Source: Medico-Legal Studies
Source type: book
Document type: essay
Document title: “The Assassination of the American President”
Author(s): Bell, Clark
Volume number: 7
Publisher: Medico-Legal Journal
Place of publication: New York, New York
Year of publication: 1902
|Bell, Clark. “The Assassination of the American President.” Medico-Legal Studies. Vol. 7. New York: Medico-Legal Journal, 1902: pp. 248-50.|
|full text of essay; excerpt of book|
|McKinley assassination (personal response); anarchism (personal response).|
|John Wilkes Booth; James A. Garfield; Charles J. Guiteau; Abraham Lincoln; William McKinley.|
|From title page: By Clark Bell, Esq., LL. D., of the New York Bar.|
The Assassination of the American President
The act of the assassin brings
us face to face with a profound conviction that our criminal system is seriously
at fault, when dealing with crimes of the magnitude of this one on the life
of the President.
There can be no doubt whatever that as the law now stands, there is no punishment that could be awarded by a judicial tribunal at all adequate to the crime.
As at present arranged it is out of the power of the judiciary to “fit the punishment to the crime,” as is commonly said to be the duty of the judge.
The punishment the law metes out to this criminal if McKinley had lived is a mere mockery.
It is difficult to imagine a suitable punishment for the horrible wretch now that McKinley is dead.
The death of the man who occupies the executive chair of a nation in its legal consequences, in the eye of the law as it now stands, is simply murder, no more so than if it was the coachman or the gardener of the President.
This is where our law needs reconstruction. The act was intended by the assassin wholly outside of the personality of the victim.
It was not in the slightest degree personal, nor in any sense due to any official act of the President nor from any personal feeling against him. It was a crime against our civilization as a people.
It was not even in condemnation of any act of Mr. McKinley’s life in the high office he held.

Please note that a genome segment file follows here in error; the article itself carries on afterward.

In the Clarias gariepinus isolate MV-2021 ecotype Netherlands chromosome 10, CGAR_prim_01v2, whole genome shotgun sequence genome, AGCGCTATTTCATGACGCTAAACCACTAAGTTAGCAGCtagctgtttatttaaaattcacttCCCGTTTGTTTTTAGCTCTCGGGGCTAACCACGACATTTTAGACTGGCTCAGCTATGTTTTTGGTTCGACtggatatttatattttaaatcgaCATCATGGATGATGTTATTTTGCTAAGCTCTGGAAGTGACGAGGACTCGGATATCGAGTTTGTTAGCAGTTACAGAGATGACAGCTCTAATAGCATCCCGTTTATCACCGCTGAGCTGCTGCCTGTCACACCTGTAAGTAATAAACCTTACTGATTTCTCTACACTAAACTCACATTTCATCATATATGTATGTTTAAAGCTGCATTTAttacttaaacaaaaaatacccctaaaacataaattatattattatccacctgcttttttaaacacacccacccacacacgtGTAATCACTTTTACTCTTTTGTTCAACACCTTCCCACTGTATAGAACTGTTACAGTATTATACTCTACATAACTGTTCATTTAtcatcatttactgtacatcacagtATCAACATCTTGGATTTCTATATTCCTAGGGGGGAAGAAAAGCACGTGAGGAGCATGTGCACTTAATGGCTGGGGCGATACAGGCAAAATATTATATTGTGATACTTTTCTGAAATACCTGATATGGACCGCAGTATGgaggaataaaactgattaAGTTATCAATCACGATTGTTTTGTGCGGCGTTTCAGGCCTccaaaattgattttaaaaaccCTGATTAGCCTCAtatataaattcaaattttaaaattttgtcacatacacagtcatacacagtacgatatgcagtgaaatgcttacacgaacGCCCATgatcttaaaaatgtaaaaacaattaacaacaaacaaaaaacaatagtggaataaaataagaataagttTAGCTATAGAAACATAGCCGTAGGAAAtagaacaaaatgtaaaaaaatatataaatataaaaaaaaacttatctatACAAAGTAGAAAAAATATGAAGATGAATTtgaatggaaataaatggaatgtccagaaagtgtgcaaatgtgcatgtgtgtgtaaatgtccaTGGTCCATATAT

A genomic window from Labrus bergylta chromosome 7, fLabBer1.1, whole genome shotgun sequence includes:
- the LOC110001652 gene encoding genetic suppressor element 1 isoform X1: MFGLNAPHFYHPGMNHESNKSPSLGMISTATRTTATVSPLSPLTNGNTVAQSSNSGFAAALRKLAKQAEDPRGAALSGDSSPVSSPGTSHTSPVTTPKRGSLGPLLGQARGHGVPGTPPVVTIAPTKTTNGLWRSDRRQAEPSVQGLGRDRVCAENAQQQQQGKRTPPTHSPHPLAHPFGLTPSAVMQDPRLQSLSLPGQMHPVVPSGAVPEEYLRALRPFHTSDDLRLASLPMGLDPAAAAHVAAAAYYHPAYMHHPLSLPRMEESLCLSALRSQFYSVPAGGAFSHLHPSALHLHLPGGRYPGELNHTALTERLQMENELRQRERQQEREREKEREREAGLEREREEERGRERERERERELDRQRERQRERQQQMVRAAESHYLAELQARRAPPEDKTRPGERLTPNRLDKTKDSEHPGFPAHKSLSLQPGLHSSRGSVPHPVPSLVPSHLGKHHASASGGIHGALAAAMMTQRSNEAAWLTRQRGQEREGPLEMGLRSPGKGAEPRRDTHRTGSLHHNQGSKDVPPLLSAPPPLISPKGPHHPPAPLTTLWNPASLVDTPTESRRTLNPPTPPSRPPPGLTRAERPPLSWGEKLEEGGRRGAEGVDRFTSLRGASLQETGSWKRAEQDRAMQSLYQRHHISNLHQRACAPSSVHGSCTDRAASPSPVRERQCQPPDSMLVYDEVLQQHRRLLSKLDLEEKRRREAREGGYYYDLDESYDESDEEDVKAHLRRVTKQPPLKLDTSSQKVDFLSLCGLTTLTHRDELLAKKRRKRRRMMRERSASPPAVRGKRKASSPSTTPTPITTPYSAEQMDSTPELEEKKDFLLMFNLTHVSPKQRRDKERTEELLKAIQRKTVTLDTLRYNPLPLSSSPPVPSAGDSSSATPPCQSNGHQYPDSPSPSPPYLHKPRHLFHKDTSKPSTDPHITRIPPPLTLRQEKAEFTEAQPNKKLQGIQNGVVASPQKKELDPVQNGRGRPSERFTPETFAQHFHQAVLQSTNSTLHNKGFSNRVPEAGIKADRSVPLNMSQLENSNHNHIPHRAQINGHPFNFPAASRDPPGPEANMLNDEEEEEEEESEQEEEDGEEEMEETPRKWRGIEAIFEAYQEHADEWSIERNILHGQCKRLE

It was a blow struck in the face of mankind, against any attempt to establish a form of government for the regulation of the rights of the citizens of a great nation. 
It was the same spirit that smote the King of Italy, and the other members of ruling families, of the thrones of the Old World in recent crimes of a like character.
It was not in revenge for alleged wrongs, as the Nihilist threatens the rulers of Russia.
It was the outcome of that spirit of anarchy that is new to our day, not the killing of unjust rulers to redress public wrongs, but was an apparently concerted effort to prevent the existence of a government here, based on the will of the majority of the people, to govern the American nation under its written constitution.
How are we to meet this wonderful condition? The assassin of Lincoln acted from entirely different motives. Booth was not an Anarchist.
Guiteau, who slew President Garfield, was simply a lunatic, and the post-mortem examination of his brain by the committee of the Medico-Legal Society showed it to be physically diseased. It was the act of an insane mind.
It was fortunate for us that this was a demonstration, and not a mere opinion. It is an incontrovertible fact that Guiteau’s act had not the slightest tinge of anarchy in either its design or execution.
This assassination of President McKinley is not the work of an insane mind.
It is apparently the culmination of a preconceived design and a carefully cemented plan.
In dealing with the wild beast or the deadly rattlesnake we consider, that the right to inflict death, as to an enemy of our race is an inherent right. Measured by every standard available to human reason, the Anarchist who decides to prevent the organization of human government by the assassination of him who has been chosen to act as the head of the government becomes the deadly enemy of the race, far more terrible than the hyena, the tiger or the rattlesnake. 
It is not the question of the loss of a single life. Mr. McKinley disappears, in the magnitude of the crime against the rights of the American people.
Have the people, who are the real parties to this controversy, the right, to so reform their laws as to place the Anarchist on the same plane as the poisonous serpent or the deadly wild beast?
The movement to class an attempt at an assassination, by statute, with the same penalties as if it was successful, does not reach the case. The combination that slew the President may strike in the same deadly manner at his successor.
It is a stupendous question in our criminology how to prevent this crime. The death of the assassin is no adequate punishment for such a crime. The nation is now exposed to its repetition at every public function. We should consider whether our time honored custom of shaking the hand of the Executive should be continued. Apparently no precautions can prevent a recurrence if the custom continues.